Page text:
Here is the answer to our question.

We are told that the bat cost $1.00 more than the ball. For illustration, review the potential prices of the ball ($ball) and what that would mean for the price of the bat ($bat) and the total cost ($Total)?

From the above, “10c” is clearly the wrong answer, though most people would answer .10 for the cost of the ball. It makes the total cost $1.20, not $1.10. Indeed, any cost higher than 5c for the ball must be wrong, as the total cost will be more than $1.10. Ball prices less than 5c mean that the total is less than $1.10. A price of 5c for the ball and $1.05 is the only scenario in which the bat costs exactly $1 more than the ball, and the total is $1.10.


This article originally appeared February 5, 2015 online at MidlandsBiz.com.

Tags: Published Articles

FacebookTwitterLinkedIn

Is your brain playing tricks on you?

Let’s start with a simple question: “A bat and ball cost $1.10 together. The bat costs $1 more than the ball. How much does the ball cost?”

The vast majority of people respond quickly and confidently, insisting the ball costs 10 cents. This answer is both incredibly obvious and utterly wrong. Interestingly enough, education does not seem to help since more than 50% of students at Harvard, Princeton and Massachusetts Institute of Technology routinely give the incorrect answer as well. (Please find the correct answer at the end of the article.)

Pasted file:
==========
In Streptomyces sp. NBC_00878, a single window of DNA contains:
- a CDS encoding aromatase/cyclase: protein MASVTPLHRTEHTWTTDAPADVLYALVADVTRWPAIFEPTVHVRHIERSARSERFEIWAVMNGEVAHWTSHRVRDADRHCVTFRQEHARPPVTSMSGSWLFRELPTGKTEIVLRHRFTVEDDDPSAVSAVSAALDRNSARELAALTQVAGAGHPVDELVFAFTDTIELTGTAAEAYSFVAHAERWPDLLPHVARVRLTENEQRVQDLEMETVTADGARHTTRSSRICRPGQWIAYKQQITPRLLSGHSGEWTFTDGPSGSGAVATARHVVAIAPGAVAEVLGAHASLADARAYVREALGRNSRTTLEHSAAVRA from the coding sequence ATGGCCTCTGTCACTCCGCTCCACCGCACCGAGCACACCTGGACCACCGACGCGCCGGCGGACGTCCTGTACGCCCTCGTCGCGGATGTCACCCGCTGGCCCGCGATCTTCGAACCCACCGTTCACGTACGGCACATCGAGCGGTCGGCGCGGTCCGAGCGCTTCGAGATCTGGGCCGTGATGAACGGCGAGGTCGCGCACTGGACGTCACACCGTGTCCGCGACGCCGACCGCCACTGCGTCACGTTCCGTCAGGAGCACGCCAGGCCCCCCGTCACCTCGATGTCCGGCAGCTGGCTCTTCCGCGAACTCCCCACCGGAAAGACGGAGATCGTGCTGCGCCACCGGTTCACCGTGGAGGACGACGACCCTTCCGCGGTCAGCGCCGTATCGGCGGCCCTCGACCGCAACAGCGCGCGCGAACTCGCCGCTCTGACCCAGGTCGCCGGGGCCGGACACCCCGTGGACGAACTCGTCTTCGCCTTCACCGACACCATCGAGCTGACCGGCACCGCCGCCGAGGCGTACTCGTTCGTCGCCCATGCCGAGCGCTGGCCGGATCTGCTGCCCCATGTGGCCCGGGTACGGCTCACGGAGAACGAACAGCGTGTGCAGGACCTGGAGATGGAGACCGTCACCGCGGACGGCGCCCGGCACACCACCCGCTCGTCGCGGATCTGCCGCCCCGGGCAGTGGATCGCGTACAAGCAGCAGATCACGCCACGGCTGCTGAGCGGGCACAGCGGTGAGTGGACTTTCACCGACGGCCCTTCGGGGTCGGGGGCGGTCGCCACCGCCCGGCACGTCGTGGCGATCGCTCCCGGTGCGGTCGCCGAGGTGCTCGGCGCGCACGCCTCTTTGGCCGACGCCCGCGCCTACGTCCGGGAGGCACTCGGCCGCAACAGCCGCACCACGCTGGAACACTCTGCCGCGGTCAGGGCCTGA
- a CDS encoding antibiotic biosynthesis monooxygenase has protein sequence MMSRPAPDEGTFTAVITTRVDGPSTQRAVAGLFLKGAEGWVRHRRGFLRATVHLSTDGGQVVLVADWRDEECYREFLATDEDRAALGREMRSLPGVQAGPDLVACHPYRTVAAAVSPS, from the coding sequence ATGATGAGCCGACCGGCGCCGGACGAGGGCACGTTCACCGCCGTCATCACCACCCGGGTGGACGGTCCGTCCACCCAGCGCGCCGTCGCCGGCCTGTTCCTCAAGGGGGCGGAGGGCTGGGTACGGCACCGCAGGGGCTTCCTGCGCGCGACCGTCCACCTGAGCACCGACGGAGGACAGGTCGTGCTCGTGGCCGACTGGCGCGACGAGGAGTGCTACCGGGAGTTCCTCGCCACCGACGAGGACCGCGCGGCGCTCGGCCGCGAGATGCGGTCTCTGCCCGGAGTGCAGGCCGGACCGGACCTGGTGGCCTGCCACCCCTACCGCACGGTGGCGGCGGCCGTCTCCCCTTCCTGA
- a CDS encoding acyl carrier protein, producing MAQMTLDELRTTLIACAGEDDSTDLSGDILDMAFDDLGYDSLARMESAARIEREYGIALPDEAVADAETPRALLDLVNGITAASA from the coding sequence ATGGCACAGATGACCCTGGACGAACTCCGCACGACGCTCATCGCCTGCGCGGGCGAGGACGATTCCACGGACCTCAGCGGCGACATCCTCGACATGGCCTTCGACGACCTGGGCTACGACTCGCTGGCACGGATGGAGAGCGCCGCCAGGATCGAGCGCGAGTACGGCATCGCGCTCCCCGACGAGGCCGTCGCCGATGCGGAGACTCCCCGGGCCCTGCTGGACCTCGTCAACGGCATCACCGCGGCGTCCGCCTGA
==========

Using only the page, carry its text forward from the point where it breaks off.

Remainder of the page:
When people face an uncertain situation, they do not carefully evaluate the information or look up relevant statistics. Instead, their decision depends on mental shortcuts called “heuristics” and flawed biases, which often lead them to make foolish decisions. The shortcuts are not a faster way of doing the math; they are a way of skipping the math altogether.

How do you go about making smart financial decisions when our brains are wired to take shortcuts? We are unable to change the biology and chemical makeup of our brains; however, we are able to recognize and educate ourselves on their potential weaknesses and agree to create safeguards to protect from future faulty intuitive thinking.

People are also plagued by biases that cause them to be overconfident, overoptimistic, susceptible to framing, and desiring to stay with the status quo, regardless of the costs. Do you or someone you know suffer from any of these biases?

Overconfidence:

Investor overconfidence has two main implications. The first is that investors take bad bets because they fail to realize that they are at an informational disadvantage. The second is that they trade more frequently than is prudent, which leads to excessive trading volume.

Overoptimistic:

People judge their chances of a experiencing a good outcome such as obtaining financial security, having healthy children, or having a successful marriage higher than average. But when they contemplate the probability that something bad will take place such as losing a job, divorce, losing money on a house, they estimate their odds to be lower than those of other people.